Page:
Friday, May 30, 2014

Myth: Travel to Europe is Expensive

OK, travel to Europe is definitely not cheap but for many, the idea conjures up luxurious vacations that only the privileged few can afford.  I studied abroad in Europe back in 2008 and will offer some tips here that will hopefully put traveling to Europe within reach for the average American.

The Plane Ticket

Ideally, you'd want to use Credit Card rewards or Airline Miles to purchase it for little/no cost.  However, if you are traveling on short notice or during major holidays, it may not be easy to redeem your rewards for seats.  In that case, it's best to look at Kayak, Orbitz, or other travel sites to find the cheapest tickets. is another option if you still have plenty of time before your target departure date but Credit Card rewards are not a viable option.

Foreign Exchange

Please don't be one of those idiotic tourists who simply exchanges all of his dollars for Euros or other currencies at the Airport, Train Station, or other location where tourists gather!  Get a VISA debit card from your local bank if you don't already have one and notify them you'll be traveling to Europe and using the card there to withdraw cash.  They may charge ATM or even Foreign Exchange fees but it'll still cost you less than paying the scam-like spreads at most foreign exchange dealers and banks.

Get a credit card that doesn't charge any foreign exchange fees.  CapitalONE has several cards of that type but lately, many other Credit Card companies have also been following suit.  You should always try to pay with your Credit Card first and resort to Cash last.

Although I frown upon exchanging dollars for local currency, it's still best to bring a few hundred dollars as a hedge in case something happens to your ATM and credit cards.  If you've traveled abroad previously, bring the local currencies from the other countries you've traveled to and exchange that directly for Euros; keep any Euros you have left after your trip so you can exchange them on your next overseas trip; since each time you exchange money, you'll pay fees and the forex spread, it's best to minimize this.

Beware of pickpockets!  Although Europe is safer than the US on average, pickpocketing is likely more of a problem, especially in Southern and Eastern Europe.  Consider bringing redundant bank cards, copies of important documents, and extra cash to leave in your hotel room or hostel locker.  While being pickpocketed is not a pleasant experience for anyone, it certainly doesn't help that getting replacement cards, passports, and IDs will be a much greater pain abroad, so redundancy is of utmost importance here!


If you're a young single 20-30 something, forget hotels, stay at hostels!  They're much cheaper, usually about half the cost of most hotel rooms (not to mention usually located close to the main train stations in every city.)  It's also a great way to mingle with other travelers in your age group.  Some have expressed concern that sharing a room with dozens of strangers is risky but most hostels have lockers for storage of valuables.  You can find reviews and details on hostels and hotels at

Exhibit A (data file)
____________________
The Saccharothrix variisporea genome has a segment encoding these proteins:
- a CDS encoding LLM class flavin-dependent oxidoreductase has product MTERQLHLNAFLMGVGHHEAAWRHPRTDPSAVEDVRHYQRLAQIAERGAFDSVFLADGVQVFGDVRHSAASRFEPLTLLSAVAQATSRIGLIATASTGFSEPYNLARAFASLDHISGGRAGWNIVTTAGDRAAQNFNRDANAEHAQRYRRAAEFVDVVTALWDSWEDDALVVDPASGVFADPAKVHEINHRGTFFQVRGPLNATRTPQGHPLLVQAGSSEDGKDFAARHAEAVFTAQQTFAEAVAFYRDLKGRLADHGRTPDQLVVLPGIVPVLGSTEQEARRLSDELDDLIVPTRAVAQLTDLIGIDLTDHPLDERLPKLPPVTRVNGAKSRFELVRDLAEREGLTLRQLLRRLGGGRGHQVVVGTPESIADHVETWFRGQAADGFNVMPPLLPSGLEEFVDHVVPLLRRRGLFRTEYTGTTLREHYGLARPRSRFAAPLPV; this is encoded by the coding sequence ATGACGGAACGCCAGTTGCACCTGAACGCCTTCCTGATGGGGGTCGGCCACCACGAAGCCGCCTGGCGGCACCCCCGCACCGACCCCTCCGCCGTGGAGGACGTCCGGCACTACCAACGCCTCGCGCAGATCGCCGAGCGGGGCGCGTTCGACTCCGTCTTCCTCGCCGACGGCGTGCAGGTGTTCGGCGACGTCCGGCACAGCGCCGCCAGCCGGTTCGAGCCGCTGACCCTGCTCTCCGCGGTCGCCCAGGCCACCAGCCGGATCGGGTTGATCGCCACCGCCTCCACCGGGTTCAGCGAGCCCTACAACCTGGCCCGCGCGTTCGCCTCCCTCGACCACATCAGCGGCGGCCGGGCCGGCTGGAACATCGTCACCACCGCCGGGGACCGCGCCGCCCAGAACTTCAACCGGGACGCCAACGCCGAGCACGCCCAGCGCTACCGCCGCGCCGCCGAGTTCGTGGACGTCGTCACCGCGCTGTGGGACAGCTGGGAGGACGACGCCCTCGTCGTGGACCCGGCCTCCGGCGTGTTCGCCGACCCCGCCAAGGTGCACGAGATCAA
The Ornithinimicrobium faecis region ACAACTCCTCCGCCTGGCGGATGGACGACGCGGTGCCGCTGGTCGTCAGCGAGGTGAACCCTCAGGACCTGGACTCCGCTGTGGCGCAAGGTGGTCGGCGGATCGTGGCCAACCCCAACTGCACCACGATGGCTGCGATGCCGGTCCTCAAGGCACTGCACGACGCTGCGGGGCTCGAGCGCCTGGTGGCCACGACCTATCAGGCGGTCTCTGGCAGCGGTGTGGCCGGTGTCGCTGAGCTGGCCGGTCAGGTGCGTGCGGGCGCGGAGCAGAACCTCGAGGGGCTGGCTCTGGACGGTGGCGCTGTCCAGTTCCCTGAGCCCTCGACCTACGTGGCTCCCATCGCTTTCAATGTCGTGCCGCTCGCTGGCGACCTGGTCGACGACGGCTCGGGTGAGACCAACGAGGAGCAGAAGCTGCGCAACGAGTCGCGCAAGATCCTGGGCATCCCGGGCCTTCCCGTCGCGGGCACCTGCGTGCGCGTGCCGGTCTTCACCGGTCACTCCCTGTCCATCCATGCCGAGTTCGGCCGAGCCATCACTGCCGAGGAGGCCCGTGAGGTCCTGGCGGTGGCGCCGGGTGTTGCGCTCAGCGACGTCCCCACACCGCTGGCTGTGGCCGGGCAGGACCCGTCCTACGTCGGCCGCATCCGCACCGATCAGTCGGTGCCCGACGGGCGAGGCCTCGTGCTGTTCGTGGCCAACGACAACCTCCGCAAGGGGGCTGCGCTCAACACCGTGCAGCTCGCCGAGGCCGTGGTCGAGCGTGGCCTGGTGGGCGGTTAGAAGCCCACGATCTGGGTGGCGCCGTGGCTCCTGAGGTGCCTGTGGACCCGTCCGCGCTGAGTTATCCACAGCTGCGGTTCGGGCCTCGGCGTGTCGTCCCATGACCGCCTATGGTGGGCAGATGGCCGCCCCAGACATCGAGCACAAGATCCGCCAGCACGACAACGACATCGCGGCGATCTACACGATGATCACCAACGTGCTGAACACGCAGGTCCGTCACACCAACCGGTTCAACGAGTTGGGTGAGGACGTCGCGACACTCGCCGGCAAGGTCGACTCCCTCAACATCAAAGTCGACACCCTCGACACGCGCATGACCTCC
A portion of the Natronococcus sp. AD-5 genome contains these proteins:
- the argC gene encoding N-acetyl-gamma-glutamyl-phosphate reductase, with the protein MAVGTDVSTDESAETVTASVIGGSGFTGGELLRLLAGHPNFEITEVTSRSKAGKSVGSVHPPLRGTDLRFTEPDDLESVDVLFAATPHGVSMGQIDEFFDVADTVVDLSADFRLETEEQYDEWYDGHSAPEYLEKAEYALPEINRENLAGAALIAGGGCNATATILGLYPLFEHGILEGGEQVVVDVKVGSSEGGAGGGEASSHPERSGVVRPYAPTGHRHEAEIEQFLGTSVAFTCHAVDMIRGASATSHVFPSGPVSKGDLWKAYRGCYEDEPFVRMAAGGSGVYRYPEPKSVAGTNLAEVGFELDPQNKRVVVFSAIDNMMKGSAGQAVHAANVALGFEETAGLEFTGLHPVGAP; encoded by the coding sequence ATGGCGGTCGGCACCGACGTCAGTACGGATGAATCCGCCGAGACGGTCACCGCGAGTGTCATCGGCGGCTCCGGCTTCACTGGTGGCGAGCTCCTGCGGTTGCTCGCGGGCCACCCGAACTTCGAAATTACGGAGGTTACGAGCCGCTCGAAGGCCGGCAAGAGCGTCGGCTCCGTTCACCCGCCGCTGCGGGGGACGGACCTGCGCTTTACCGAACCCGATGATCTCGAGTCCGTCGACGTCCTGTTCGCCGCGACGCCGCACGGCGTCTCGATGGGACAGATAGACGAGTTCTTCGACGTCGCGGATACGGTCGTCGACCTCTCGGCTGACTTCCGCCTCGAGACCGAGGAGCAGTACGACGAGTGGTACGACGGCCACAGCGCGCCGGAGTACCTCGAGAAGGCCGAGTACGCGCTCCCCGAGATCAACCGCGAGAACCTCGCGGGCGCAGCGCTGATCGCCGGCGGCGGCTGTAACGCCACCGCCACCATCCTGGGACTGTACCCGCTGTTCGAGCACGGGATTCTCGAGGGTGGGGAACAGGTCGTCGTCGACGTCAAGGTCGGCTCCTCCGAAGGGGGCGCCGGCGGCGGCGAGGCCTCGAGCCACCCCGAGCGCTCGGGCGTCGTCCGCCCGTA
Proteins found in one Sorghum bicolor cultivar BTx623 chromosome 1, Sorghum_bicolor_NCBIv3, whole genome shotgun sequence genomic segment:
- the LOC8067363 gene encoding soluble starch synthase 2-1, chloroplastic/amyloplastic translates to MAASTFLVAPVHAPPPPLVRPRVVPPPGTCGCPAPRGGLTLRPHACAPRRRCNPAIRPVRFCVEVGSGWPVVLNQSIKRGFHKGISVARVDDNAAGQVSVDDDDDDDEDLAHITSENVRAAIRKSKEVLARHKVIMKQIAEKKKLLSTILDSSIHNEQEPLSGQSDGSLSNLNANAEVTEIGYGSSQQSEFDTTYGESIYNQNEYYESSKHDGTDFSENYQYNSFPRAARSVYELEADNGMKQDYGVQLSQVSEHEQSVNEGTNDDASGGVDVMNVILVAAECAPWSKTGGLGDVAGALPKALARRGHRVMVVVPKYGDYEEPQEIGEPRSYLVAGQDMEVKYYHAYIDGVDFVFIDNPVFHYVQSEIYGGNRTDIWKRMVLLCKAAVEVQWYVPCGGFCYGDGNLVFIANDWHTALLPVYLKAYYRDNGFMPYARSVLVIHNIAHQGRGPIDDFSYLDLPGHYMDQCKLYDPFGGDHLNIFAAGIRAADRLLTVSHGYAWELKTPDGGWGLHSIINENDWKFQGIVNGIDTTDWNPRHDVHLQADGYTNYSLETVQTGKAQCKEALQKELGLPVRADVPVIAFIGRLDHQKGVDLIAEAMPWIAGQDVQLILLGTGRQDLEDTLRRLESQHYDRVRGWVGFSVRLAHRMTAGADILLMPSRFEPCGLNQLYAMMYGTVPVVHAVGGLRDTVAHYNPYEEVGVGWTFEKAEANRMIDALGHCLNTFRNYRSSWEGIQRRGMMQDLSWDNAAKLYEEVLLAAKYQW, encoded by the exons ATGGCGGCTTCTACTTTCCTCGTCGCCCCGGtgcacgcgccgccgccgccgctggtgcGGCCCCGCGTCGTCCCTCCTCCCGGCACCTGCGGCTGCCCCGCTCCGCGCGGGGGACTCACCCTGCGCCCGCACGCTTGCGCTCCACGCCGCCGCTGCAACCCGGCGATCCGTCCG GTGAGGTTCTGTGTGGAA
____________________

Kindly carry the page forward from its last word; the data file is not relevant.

Europe has some of the most efficient public transportation systems in the world so why not take advantage of that instead of paying up the wazoo for a taxi or (gasp) a rental car?  If you plan to visit multiple countries especially in Northern Europe, consider buying a Eurail pass.  Sometimes, the Eurail pass will be less expensive than paying full price for train tickets, but there's an additional bonus: in most cases, you don't even need to buy tickets when switching trains, saving you time and headache.  Beware that some trains will require a reservation and you could be fined if you board one without getting a reservation first; these will usually be indicated in the Eurail schedule book.

It's best to check train schedule beforehand if you have Internet access.  Deutsche Bahn has a search engine for train schedules throughout continental Europe.

As for getting around in major cities, try to stick with public transportation if possible. has some comprehensive guides about subways and metro in various European cities including fares.  Buy a daily or weekly unlimited pass if you'll be staying for a while for the convenience and value.  However, do keep some cab fare on hand in case you get lost and need a ride back to the hotel or train station.


If you need to go shopping or buy food, it's best to stick to the areas that locals frequent.  Check and search your target city.  Also keep an eye out for the "Stay Safe" section so that you don't wander into a sketchy neighborhood.  If you want cheap phone service, consider installing Skype on your smartphone and using it if Wifi is available.


Many people in major European cities will know at least some basic English but please don't arrogantly expect everyone to have a working knowledge.  Even if you're visiting a country where English isn't an official language but is widely spoken (like the Netherlands or most Scandinavian countries), at least learn the basics of their language.  Learn how to say "Hello", "Goodbye", "Sorry", and some basic phrases in their language out of politeness.  There's plenty of video tutorials on Youtube in this day and age so there are no longer any valid excuses!

Got any other tips that has led to big savings in your overseas trips?  Please share in the comments!

Tuesday, May 27, 2014

Myth: You get what you pay for so there's no point in being frugal.